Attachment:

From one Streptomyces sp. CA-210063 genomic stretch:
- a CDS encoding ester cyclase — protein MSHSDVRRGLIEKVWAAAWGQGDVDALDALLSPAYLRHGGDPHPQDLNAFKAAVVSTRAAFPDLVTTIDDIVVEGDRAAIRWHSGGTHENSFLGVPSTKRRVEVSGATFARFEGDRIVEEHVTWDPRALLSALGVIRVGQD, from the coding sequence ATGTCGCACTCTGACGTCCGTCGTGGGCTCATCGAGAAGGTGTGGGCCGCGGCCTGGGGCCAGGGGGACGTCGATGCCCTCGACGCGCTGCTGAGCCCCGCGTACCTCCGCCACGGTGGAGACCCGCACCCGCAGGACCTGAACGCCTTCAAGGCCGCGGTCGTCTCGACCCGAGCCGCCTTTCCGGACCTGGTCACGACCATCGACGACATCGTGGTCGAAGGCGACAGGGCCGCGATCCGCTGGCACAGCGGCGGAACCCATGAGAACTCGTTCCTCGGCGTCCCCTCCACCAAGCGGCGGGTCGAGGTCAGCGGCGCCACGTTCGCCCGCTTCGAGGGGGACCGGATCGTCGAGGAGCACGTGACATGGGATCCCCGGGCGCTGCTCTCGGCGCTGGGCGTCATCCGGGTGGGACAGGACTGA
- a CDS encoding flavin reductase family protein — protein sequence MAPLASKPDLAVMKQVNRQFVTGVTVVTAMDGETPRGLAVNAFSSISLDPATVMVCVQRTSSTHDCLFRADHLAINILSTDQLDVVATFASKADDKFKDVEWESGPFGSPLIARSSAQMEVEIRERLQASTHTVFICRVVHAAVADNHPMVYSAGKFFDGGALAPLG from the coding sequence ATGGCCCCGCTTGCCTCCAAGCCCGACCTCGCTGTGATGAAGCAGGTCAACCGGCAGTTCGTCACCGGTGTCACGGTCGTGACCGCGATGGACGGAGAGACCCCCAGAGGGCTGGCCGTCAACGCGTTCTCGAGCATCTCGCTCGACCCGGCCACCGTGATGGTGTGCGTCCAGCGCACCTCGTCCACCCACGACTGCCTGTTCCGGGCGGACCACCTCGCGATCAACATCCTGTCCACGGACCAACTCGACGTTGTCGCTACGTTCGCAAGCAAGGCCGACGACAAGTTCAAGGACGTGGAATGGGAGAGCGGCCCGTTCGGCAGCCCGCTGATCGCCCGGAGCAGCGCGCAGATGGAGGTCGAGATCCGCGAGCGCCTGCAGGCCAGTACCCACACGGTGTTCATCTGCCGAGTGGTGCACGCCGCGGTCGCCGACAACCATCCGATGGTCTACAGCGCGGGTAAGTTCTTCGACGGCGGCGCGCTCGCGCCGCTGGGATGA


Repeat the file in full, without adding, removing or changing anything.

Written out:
From one Streptomyces sp. CA-210063 genomic stretch:
- a CDS encoding ester cyclase — protein MSHSDVRRGLIEKVWAAAWGQGDVDALDALLSPAYLRHGGDPHPQDLNAFKAAVVSTRAAFPDLVTTIDDIVVEGDRAAIRWHSGGTHENSFLGVPSTKRRVEVSGATFARFEGDRIVEEHVTWDPRALLSALGVIRVGQD, from the coding sequence ATGTCGCACTCTGACGTCCGTCGTGGGCTCATCGAGAAGGTGTGGGCCGCGGCCTGGGGCCAGGGGGACGTCGATGCCCTCGACGCGCTGCTGAGCCCCGCGTACCTCCGCCACGGTGGAGACCCGCACCCGCAGGACCTGAACGCCTTCAAGGCCGCGGTCGTCTCGACCCGAGCCGCCTTTCCGGACCTGGTCACGACCATCGACGACATCGTGGTCGAAGGCGACAGGGCCGCGATCCGCTGGCACAGCGGCGGAACCCATGAGAACTCGTTCCTCGGCGTCCCCTCCACCAAGCGGCGGGTCGAGGTCAGCGGCGCCACGTTCGCCCGCTTCGAGGGGGACCGGATCGTCGAGGAGCACGTGACATGGGATCCCCGGGCGCTGCTCTCGGCGCTGGGCGTCATCCGGGTGGGACAGGACTGA
- a CDS encoding flavin reductase family protein — protein sequence MAPLASKPDLAVMKQVNRQFVTGVTVVTAMDGETPRGLAVNAFSSISLDPATVMVCVQRTSSTHDCLFRADHLAINILSTDQLDVVATFASKADDKFKDVEWESGPFGSPLIARSSAQMEVEIRERLQASTHTVFICRVVHAAVADNHPMVYSAGKFFDGGALAPLG from the coding sequence ATGGCCCCGCTTGCCTCCAAGCCCGACCTCGCTGTGATGAAGCAGGTCAACCGGCAGTTCGTCACCGGTGTCACGGTCGTGACCGCGATGGACGGAGAGACCCCCAGAGGGCTGGCCGTCAACGCGTTCTCGAGCATCTCGCTCGACCCGGCCACCGTGATGGTGTGCGTCCAGCGCACCTCGTCCACCCACGACTGCCTGTTCCGGGCGGACCACCTCGCGATCAACATCCTGTCCACGGACCAACTCGACGTTGTCGCTACGTTCGCAAGCAAGGCCGACGACAAGTTCAAGGACGTGGAATGGGAGAGCGGCCCGTTCGGCAGCCCGCTGATCGCCCGGAGCAGCGCGCAGATGGAGGTCGAGATCCGCGAGCGCCTGCAGGCCAGTACCCACACGGTGTTCATCTGCCGAGTGGTGCACGCCGCGGTCGCCGACAACCATCCGATGGTCTACAGCGCGGGTAAGTTCTTCGACGGCGGCGCGCTCGCGCCGCTGGGATGA